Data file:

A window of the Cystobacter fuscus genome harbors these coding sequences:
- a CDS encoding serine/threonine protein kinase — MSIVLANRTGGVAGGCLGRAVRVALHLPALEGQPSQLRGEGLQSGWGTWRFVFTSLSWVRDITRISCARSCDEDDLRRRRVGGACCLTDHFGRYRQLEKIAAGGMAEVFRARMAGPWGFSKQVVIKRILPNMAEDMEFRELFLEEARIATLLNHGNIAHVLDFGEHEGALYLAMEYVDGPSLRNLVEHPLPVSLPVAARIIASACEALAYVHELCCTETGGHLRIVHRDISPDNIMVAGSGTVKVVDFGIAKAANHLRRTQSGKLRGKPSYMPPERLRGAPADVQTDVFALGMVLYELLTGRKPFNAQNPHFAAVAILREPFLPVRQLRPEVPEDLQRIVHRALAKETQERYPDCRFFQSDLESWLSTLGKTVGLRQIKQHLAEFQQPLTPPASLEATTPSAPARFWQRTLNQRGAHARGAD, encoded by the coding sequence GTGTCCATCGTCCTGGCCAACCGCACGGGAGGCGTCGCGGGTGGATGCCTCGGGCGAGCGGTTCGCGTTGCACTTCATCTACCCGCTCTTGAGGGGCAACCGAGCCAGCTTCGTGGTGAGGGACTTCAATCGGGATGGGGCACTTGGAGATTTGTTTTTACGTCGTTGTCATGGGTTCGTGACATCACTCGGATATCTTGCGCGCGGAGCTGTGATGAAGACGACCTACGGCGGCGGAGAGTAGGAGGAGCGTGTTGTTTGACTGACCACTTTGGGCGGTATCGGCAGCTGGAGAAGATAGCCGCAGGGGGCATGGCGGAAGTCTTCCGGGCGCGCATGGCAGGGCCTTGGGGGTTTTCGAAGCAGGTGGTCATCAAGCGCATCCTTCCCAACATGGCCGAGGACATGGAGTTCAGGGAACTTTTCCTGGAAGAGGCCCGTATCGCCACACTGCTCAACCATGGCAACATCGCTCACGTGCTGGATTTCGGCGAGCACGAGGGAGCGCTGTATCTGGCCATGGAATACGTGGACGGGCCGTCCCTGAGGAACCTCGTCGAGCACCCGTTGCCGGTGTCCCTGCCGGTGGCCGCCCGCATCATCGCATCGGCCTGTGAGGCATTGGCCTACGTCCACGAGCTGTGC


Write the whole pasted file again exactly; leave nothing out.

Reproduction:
A window of the Cystobacter fuscus genome harbors these coding sequences:
- a CDS encoding serine/threonine protein kinase — MSIVLANRTGGVAGGCLGRAVRVALHLPALEGQPSQLRGEGLQSGWGTWRFVFTSLSWVRDITRISCARSCDEDDLRRRRVGGACCLTDHFGRYRQLEKIAAGGMAEVFRARMAGPWGFSKQVVIKRILPNMAEDMEFRELFLEEARIATLLNHGNIAHVLDFGEHEGALYLAMEYVDGPSLRNLVEHPLPVSLPVAARIIASACEALAYVHELCCTETGGHLRIVHRDISPDNIMVAGSGTVKVVDFGIAKAANHLRRTQSGKLRGKPSYMPPERLRGAPADVQTDVFALGMVLYELLTGRKPFNAQNPHFAAVAILREPFLPVRQLRPEVPEDLQRIVHRALAKETQERYPDCRFFQSDLESWLSTLGKTVGLRQIKQHLAEFQQPLTPPASLEATTPSAPARFWQRTLNQRGAHARGAD, encoded by the coding sequence GTGTCCATCGTCCTGGCCAACCGCACGGGAGGCGTCGCGGGTGGATGCCTCGGGCGAGCGGTTCGCGTTGCACTTCATCTACCCGCTCTTGAGGGGCAACCGAGCCAGCTTCGTGGTGAGGGACTTCAATCGGGATGGGGCACTTGGAGATTTGTTTTTACGTCGTTGTCATGGGTTCGTGACATCACTCGGATATCTTGCGCGCGGAGCTGTGATGAAGACGACCTACGGCGGCGGAGAGTAGGAGGAGCGTGTTGTTTGACTGACCACTTTGGGCGGTATCGGCAGCTGGAGAAGATAGCCGCAGGGGGCATGGCGGAAGTCTTCCGGGCGCGCATGGCAGGGCCTTGGGGGTTTTCGAAGCAGGTGGTCATCAAGCGCATCCTTCCCAACATGGCCGAGGACATGGAGTTCAGGGAACTTTTCCTGGAAGAGGCCCGTATCGCCACACTGCTCAACCATGGCAACATCGCTCACGTGCTGGATTTCGGCGAGCACGAGGGAGCGCTGTATCTGGCCATGGAATACGTGGACGGGCCGTCCCTGAGGAACCTCGTCGAGCACCCGTTGCCGGTGTCCCTGCCGGTGGCCGCCCGCATCATCGCATCGGCCTGTGAGGCATTGGCCTACGTCCACGAGCTGTGC